Smooth sumac recovered naturally in disturbed stream channels in Tennessee  and abandoned coal mines in West Virginia [48,74] though the authors did not indicate whether the regeneration was from seed or rhizomes.
Propagation: Rootstocks can be easily propagated  and generally survive even when transplanted onto very severe sites .
Seed production and handling characteristics are described as "good" . Smooth sumac seed remains viable 5 or more years in storage . Seed stored for 10 years exhibited 63% germination following sulfuric acid treatments . Sulfuric acid treatments aid germination [15,16,41,44].
Smooth sumac, which often grows in dense thickets, provides cover for many birds and mammals [24,12,53,72,92]. Cover value has been rated as follows : CO ND UT WY Pronghorn ---- ---- Poor Poor Elk ---- ---- Fair Fair Mule deer ---- ---- Fair Fair White-tailed deer ---- Fair ---- Fair Small mammals Fair Fair ---- Fair Small nongame birds Fair ---- Good Fair Upland game birds ---- ---- Fair Fair Waterfowl ---- ---- Poor Poor
Smooth sumac is rated poor in both energy and protein value . Soper and others  observed significant (P less than 0.05) seasonal fluctuations in smooth sumac nutritional value and an increase in dry matter digestibility after treatment with herbicides.
Smooth sumac fruits are palatable to many species of birds and small
mammals. Wild turkey, gray partridge, and mourning dove also feed on
the fruits .
Smooth sumac is moderately palatable to wintering mule deer [66,78]. In general, however,
smooth sumac is relatively unpalatable to most big game and domestic livestock. Overall
palatability is as follows : CO ND UT WY
Cattle Poor ---- Poor Poor
Domestic sheep Poor ---- Poor Poor
Horses Poor ---- Poor Poor
Pronghorn ---- ---- Poor Poor
Bighorn ---- ---- ---- ----
Elk ---- ---- Poor Poor
Mt. goat ---- ---- ---- ----
Mule deer ---- ---- Poor Fair
White-tailed deer ---- Fair Fair ----
Small mammals ---- ---- Fair Good
Small nongame birds ---- ---- Fair Fair
Upland game birds ---- ---- Fair Fair
Waterfowl ---- ---- Poor Poor
Importance to Livestock and Wildlife
Birds, insects, and mammals consume smooth sumac fruits and leaves [9,69,81,95]. Because the drupes persist through the fall and winter months, smooth sumac provides a ready food source when other foods are scarce or unavailable. It is browsed by deer, particularly during the winter months when more preferred browse is scarce . This species provides little forage for domestic livestock .
Ethnobotanic: This was a widely used species among Native American tribes. The uses included the making of a root and leaf tea to treat diarrhea, dysentery, and mouth/throat ulcers. The leaves of the plant were smoked for asthma. The blossoms were used by the Chippewa in a mouthwash for teething children. Comanche children enjoyed the sour acid taste of the fruits and leaves were added to tobacco for smoking by adults. Dye was also created from various parts of the smooth sumac. The fruits were used to make red dyes and the inner bark used to make yellow dyes.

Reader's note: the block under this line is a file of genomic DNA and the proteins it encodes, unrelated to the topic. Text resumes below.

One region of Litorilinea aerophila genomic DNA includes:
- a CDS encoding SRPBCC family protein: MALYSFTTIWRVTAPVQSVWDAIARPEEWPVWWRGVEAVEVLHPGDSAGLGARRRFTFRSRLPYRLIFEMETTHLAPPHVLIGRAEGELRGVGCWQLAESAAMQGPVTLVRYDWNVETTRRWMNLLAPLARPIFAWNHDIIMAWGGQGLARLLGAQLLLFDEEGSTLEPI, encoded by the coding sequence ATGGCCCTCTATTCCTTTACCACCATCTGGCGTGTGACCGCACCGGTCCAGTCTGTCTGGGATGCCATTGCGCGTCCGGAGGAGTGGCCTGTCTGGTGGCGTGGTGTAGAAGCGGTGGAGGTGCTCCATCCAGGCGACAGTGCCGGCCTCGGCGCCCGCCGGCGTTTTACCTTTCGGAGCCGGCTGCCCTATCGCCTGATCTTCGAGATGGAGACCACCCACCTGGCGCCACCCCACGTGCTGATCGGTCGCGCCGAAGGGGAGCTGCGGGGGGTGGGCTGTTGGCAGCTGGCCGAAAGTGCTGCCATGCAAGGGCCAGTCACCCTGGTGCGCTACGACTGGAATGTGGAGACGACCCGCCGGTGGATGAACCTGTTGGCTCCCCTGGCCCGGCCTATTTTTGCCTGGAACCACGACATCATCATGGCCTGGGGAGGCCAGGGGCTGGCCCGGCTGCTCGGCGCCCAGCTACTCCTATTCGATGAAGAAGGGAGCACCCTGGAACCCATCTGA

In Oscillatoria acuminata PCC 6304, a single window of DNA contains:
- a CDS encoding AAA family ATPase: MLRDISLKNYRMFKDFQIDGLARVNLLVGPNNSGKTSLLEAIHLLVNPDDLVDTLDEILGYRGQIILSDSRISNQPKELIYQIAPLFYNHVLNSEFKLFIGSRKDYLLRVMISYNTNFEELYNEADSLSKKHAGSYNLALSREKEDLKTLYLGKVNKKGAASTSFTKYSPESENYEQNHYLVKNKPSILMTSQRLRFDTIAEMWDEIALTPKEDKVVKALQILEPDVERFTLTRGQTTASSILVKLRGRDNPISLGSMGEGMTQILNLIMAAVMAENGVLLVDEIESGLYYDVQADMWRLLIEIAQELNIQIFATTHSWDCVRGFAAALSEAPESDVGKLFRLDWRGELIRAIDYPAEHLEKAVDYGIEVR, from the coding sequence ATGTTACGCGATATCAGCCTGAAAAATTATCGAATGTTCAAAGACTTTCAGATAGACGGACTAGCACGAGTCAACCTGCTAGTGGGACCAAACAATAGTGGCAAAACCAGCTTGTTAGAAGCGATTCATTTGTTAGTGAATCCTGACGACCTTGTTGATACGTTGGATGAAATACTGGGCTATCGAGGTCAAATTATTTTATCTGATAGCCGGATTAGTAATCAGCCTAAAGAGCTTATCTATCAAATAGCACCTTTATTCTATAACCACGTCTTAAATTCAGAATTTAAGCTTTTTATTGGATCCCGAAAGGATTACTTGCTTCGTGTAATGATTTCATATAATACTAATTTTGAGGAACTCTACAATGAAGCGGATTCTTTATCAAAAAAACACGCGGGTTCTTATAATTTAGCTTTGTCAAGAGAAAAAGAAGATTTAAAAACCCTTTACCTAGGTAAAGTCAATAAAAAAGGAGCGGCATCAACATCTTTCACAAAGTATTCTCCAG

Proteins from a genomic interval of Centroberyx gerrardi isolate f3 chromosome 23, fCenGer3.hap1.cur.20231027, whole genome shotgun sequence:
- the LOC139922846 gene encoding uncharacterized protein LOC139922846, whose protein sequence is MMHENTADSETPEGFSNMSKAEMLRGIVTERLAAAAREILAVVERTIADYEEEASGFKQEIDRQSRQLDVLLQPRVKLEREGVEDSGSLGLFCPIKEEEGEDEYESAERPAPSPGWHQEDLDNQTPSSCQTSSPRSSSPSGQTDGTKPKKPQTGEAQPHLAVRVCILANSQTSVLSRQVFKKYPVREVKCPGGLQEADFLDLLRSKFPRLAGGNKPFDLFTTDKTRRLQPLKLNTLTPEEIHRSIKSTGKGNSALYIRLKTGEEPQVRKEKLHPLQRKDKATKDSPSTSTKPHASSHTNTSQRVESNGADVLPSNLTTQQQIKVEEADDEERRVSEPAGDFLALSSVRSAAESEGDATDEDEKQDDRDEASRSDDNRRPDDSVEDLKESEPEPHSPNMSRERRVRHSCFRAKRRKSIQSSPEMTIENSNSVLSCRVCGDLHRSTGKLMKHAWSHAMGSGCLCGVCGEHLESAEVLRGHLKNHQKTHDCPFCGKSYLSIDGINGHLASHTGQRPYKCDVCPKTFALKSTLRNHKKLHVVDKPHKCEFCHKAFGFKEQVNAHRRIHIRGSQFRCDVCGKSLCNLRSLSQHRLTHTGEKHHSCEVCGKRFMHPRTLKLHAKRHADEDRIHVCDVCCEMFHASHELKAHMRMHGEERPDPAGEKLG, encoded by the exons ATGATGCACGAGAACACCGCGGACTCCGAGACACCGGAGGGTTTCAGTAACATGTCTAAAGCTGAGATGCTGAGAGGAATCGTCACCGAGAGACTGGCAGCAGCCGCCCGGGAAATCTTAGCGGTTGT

Stewardship Overview: In healthy or non-grazed grasslands, competition with grasses,drought, and fire may have a cumulative effect that results in preventing shrub dominance. Where Rhus glabra needs to be managed, however, cutting for 2 or 3 succesive years shortly after flowering (late spring-early summer) can help control the spread of sumac. Cutting can also be used in combination with herbicides or prescribed burns.
Rhus glabra (smooth sumac) is a species of sumac in the family Anacardiaceae, native to North America, from southern Quebec west to southern British Columbia in Canada, and south to northern Florida and Arizona in the United States and Tamaulipas in northeastern Mexico.
One of the easiest shrubs to identify throughout the year (unless mistaken for Rhus vernix, poison sumac, in the absence of mature fruit) smooth sumac has a spreading, open-growing shrub growing up to 3 metres (9.8 ft) tall, rarely to 5 metres (16 ft). The leaves are alternate, 30–50 cm long, compound with 11-31 leaflets, each leaflet 5–11 cm long, with a serrated margin. The leaves turn scarlet in the fall. The flowers are tiny, green, produced in dense erect panicles 10–25 centimetres (3.9–9.8 in) tall, in the spring, later followed by large panicles of edible crimson berries that remain throughout the winter. The buds are small, covered with brown hair and borne on fat, hairless twigs. The bark on older wood is smooth and grey to brown.
In late summer it sometimes forms galls on the underside of leaves, caused by the parasitic sumac leaf gall aphid, Melaphis rhois. The galls are not harmful to the tree.
Names and Taxonomy
Rocky Mountain sumac